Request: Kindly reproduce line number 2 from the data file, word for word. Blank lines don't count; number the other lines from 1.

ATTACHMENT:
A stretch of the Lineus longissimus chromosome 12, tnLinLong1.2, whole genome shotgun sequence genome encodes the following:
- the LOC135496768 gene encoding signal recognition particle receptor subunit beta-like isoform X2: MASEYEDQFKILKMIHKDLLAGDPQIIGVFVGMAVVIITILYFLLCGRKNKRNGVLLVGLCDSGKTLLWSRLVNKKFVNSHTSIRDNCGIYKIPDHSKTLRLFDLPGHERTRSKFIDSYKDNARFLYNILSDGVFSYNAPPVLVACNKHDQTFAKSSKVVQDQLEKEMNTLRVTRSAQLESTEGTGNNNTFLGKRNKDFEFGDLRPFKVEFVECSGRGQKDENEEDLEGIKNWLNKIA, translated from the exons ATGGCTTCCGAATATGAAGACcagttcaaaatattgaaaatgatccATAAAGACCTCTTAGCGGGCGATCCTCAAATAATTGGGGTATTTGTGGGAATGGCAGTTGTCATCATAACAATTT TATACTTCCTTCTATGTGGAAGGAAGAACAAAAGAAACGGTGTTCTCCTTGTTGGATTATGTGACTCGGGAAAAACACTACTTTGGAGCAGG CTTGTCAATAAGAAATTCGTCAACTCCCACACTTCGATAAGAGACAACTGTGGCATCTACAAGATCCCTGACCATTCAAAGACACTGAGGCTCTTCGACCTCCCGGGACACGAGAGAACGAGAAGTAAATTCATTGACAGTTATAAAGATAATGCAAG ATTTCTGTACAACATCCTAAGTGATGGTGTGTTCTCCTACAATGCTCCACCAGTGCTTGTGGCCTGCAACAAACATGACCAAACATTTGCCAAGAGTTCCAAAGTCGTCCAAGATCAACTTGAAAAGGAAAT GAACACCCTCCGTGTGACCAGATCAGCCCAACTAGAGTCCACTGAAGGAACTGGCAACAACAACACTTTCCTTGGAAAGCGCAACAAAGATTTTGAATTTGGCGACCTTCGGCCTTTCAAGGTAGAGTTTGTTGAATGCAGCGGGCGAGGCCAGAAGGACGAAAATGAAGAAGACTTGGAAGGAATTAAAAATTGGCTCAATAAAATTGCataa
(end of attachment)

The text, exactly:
- the LOC135496768 gene encoding signal recognition particle receptor subunit beta-like isoform X2: MASEYEDQFKILKMIHKDLLAGDPQIIGVFVGMAVVIITILYFLLCGRKNKRNGVLLVGLCDSGKTLLWSRLVNKKFVNSHTSIRDNCGIYKIPDHSKTLRLFDLPGHERTRSKFIDSYKDNARFLYNILSDGVFSYNAPPVLVACNKHDQTFAKSSKVVQDQLEKEMNTLRVTRSAQLESTEGTGNNNTFLGKRNKDFEFGDLRPFKVEFVECSGRGQKDENEEDLEGIKNWLNKIA, translated from the exons ATGGCTTCCGAATATGAAGACcagttcaaaatattgaaaatgatccATAAAGACCTCTTAGCGGGCGATCCTCAAATAATTGGGGTATTTGTGGGAATGGCAGTTGTCATCATAACAATTT TATACTTCCTTCTATGTGGAAGGAAGAACAAAAGAAACGGTGTTCTCCTTGTTGGATTATGTGACTCGGGAAAAACACTACTTTGGAGCAGG CTTGTCAATAAGAAATTCGTCAACTCCCACACTTCGATAAGAGACAACTGTGGCATCTACAAGATCCCTGACCATTCAAAGACACTGAGGCTCTTCGACCTCCCGGGACACGAGAGAACGAGAAGTAAATTCATTGACAGTTATAAAGATAATGCAAG ATTTCTGTACAACATCCTAAGTGATGGTGTGTTCTCCTACAATGCTCCACCAGTGCTTGTGGCCTGCAACAAACATGACCAAACATTTGCCAAGAGTTCCAAAGTCGTCCAAGATCAACTTGAAAAGGAAAT GAACACCCTCCGTGTGACCAGATCAGCCCAACTAGAGTCCACTGAAGGAACTGGCAACAACAACACTTTCCTTGGAAAGCGCAACAAAGATTTTGAATTTGGCGACCTTCGGCCTTTCAAGGTAGAGTTTGTTGAATGCAGCGGGCGAGGCCAGAAGGACGAAAATGAAGAAGACTTGGAAGGAATTAAAAATTGGCTCAATAAAATTGCataa